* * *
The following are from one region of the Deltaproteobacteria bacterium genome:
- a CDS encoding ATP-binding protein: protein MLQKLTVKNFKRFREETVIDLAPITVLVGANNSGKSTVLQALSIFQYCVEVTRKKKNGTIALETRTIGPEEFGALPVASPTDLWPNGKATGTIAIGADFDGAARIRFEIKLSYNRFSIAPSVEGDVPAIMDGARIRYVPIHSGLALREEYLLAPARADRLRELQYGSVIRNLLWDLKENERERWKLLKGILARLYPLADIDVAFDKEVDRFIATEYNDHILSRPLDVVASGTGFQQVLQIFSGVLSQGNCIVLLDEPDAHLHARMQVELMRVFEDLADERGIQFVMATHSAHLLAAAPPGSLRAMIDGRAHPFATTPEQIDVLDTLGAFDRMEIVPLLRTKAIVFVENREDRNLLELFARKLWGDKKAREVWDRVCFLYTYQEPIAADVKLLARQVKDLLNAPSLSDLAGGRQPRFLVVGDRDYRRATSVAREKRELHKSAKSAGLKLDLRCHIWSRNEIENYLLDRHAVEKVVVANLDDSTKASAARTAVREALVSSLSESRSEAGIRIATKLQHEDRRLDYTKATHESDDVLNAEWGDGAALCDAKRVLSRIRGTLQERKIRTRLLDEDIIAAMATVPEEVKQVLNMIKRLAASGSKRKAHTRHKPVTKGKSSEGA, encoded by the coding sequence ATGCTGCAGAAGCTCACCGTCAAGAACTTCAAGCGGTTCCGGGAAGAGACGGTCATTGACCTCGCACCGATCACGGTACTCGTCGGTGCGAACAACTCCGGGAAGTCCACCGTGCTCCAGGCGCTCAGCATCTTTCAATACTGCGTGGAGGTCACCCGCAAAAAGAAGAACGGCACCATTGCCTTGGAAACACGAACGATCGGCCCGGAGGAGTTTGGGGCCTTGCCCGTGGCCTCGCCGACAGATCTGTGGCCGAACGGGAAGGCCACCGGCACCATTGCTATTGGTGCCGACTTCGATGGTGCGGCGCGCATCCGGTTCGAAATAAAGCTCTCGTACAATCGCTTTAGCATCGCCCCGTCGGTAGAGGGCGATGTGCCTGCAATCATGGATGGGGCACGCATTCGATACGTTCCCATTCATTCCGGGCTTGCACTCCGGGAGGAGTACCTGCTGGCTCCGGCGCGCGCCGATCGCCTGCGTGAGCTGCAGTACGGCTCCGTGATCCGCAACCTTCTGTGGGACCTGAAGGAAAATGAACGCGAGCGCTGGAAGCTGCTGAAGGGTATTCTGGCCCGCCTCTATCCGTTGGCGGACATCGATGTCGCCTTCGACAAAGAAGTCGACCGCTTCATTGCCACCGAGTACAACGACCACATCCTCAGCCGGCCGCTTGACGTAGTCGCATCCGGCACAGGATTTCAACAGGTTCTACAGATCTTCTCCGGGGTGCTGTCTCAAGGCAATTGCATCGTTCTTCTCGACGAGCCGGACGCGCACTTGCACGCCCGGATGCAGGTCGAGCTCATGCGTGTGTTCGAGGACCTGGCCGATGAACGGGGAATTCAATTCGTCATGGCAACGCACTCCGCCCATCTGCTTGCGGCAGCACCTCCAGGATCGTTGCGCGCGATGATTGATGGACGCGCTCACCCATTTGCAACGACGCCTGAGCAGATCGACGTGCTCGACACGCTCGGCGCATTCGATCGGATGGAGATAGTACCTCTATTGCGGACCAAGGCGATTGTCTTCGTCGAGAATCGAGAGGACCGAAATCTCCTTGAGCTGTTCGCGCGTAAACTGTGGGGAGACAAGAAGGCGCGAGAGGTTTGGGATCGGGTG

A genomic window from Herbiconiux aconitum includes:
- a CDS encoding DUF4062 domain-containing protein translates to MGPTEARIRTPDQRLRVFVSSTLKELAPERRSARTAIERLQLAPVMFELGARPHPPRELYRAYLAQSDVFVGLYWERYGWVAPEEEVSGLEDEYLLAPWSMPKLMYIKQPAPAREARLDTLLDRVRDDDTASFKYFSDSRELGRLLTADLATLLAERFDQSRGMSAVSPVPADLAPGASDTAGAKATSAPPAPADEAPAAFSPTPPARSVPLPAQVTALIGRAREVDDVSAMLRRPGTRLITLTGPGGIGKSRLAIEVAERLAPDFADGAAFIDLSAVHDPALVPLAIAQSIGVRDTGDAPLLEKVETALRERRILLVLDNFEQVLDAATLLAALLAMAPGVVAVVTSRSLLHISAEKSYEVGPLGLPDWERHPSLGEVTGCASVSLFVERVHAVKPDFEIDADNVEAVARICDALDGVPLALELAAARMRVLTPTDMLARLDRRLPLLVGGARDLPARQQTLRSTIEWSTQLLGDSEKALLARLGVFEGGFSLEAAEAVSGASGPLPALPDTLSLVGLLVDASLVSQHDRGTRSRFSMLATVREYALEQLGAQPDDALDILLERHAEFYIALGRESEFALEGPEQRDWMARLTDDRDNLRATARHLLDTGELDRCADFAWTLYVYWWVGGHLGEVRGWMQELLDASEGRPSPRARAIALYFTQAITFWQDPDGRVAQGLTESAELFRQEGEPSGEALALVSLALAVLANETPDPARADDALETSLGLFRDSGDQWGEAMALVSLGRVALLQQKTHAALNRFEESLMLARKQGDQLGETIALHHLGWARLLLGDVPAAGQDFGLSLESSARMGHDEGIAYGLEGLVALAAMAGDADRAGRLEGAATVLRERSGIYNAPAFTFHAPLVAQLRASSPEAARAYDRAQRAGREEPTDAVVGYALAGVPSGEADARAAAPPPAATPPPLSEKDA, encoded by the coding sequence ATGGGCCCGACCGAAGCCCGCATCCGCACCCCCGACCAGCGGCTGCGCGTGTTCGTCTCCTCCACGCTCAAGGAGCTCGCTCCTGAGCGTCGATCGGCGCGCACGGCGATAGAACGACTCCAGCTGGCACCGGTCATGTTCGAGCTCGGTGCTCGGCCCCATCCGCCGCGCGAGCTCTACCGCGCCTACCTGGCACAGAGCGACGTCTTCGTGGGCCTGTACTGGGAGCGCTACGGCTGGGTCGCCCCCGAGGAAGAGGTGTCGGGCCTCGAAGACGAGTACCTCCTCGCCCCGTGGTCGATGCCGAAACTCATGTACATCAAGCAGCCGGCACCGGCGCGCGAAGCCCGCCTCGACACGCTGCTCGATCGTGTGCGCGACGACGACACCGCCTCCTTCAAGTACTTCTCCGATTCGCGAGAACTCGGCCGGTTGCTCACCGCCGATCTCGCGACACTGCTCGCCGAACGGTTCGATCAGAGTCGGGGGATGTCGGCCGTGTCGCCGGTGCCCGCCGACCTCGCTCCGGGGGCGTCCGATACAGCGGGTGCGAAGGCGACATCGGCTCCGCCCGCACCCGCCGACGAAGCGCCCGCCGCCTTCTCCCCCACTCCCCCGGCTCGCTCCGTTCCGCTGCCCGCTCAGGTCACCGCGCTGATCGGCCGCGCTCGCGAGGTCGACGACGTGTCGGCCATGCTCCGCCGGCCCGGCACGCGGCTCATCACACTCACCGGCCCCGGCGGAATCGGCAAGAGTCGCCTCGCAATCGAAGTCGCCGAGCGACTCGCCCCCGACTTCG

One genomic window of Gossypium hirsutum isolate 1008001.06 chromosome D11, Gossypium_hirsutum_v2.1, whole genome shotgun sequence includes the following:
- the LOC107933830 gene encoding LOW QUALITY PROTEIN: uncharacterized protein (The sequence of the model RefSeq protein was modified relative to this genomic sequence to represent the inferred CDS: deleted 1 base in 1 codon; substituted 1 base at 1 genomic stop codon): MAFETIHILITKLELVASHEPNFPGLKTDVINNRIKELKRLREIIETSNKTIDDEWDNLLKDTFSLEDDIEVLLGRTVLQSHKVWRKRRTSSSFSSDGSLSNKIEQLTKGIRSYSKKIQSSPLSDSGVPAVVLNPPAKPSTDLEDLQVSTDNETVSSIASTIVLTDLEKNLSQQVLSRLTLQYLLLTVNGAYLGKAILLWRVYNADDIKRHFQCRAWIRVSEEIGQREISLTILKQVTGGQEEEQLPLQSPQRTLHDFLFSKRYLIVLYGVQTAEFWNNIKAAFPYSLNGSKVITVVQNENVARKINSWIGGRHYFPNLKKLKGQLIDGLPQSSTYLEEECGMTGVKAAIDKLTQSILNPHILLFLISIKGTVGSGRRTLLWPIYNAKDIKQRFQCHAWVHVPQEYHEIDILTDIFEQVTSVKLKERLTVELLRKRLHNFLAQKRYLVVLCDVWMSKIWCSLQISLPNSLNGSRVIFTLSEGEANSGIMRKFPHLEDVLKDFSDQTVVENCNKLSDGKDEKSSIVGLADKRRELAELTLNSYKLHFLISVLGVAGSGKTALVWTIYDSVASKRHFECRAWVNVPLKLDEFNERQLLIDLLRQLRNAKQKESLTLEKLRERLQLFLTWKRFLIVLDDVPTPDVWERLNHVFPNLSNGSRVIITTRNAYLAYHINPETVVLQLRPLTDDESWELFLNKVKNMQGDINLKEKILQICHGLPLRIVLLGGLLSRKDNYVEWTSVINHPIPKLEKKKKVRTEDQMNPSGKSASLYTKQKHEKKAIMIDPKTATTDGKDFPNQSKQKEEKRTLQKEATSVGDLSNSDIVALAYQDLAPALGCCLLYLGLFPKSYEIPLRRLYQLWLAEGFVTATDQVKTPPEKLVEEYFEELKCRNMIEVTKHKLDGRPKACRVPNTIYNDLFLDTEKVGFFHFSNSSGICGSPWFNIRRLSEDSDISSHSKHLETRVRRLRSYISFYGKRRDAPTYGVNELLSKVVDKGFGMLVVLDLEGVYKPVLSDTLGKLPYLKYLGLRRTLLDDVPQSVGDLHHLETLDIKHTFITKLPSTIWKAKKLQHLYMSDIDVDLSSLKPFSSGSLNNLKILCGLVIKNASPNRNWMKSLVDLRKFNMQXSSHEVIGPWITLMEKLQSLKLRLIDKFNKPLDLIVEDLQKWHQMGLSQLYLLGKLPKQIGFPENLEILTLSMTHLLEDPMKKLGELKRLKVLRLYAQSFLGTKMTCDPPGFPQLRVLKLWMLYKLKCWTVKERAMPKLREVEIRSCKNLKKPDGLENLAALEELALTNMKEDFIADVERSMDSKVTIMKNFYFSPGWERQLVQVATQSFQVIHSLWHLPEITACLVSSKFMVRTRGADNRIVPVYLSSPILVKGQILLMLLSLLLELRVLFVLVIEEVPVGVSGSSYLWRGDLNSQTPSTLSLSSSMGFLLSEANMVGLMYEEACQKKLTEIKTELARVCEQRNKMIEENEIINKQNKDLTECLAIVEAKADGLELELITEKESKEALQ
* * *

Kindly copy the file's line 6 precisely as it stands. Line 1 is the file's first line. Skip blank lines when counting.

- the LOC107933830 gene encoding LOW QUALITY PROTEIN: uncharacterized protein (The sequence of the model RefSeq protein was modified relative to this genomic sequence to represent the inferred CDS: deleted 1 base in 1 codon; substituted 1 base at 1 genomic stop codon): MAFETIHILITKLELVASHEPNFPGLKTDVINNRIKELKRLREIIETSNKTIDDEWDNLLKDTFSLEDDIEVLLGRTVLQSHKVWRKRRTSSSFSSDGSLSNKIEQLTKGIRSYSKKIQSSPLSDSGVPAVVLNPPAKPSTDLEDLQVSTDNETVSSIASTIVLTDLEKNLSQQVLSRLTLQYLLLTVNGAYLGKAILLWRVYNADDIKRHFQCRAWIRVSEEIGQREISLTILKQVTGGQEEEQLPLQSPQRTLHDFLFSKRYLIVLYGVQTAEFWNNIKAAFPYSLNGSKVITVVQNENVARKINSWIGGRHYFPNLKKLKGQLIDGLPQSSTYLEEECGMTGVKAAIDKLTQSILNPHILLFLISIKGTVGSGRRTLLWPIYNAKDIKQRFQCHAWVHVPQEYHEIDILTDIFEQVTSVKLKERLTVELLRKRLHNFLAQKRYLVVLCDVWMSKIWCSLQISLPNSLNGSRVIFTLSEGEANSGIMRKFPHLEDVLKDFSDQTVVENCNKLSDGKDEKSSIVGLADKRRELAELTLNSYKLHFLISVLGVAGSGKTALVWTIYDSVASKRHFECRAWVNVPLKLDEFNERQLLIDLLRQLRNAKQKESLTLEKLRERLQLFLTWKRFLIVLDDVPTPDVWERLNHVFPNLSNGSRVIITTRNAYLAYHINPETVVLQLRPLTDDESWELFLNKVKNMQGDINLKEKILQICHGLPLRIVLLGGLLSRKDNYVEWTSVINHPIPKLEKKKKVRTEDQMNPSGKSASLYTKQKHEKKAIMIDPKTATTDGKDFPNQSKQKEEKRTLQKEATSVGDLSNSDIVALAYQDLAPALGCCLLYLGLFPKSYEIPLRRLYQLWLAEGFVTATDQVKTPPEKLVEEYFEELKCRNMIEVTKHKLDGRPKACRVPNTIYNDLFLDTEKVGFFHFSNSSGICGSPWFNIRRLSEDSDISSHSKHLETRVRRLRSYISFYGKRRDAPTYGVNELLSKVVDKGFGMLVVLDLEGVYKPVLSDTLGKLPYLKYLGLRRTLLDDVPQSVGDLHHLETLDIKHTFITKLPSTIWKAKKLQHLYMSDIDVDLSSLKPFSSGSLNNLKILCGLVIKNASPNRNWMKSLVDLRKFNMQXSSHEVIGPWITLMEKLQSLKLRLIDKFNKPLDLIVEDLQKWHQMGLSQLYLLGKLPKQIGFPENLEILTLSMTHLLEDPMKKLGELKRLKVLRLYAQSFLGTKMTCDPPGFPQLRVLKLWMLYKLKCWTVKERAMPKLREVEIRSCKNLKKPDGLENLAALEELALTNMKEDFIADVERSMDSKVTIMKNFYFSPGWERQLVQVATQSFQVIHSLWHLPEITACLVSSKFMVRTRGADNRIVPVYLSSPILVKGQILLMLLSLLLELRVLFVLVIEEVPVGVSGSSYLWRGDLNSQTPSTLSLSSSMGFLLSEANMVGLMYEEACQKKLTEIKTELARVCEQRNKMIEENEIINKQNKDLTECLAIVEAKADGLELELITEKESKEALQ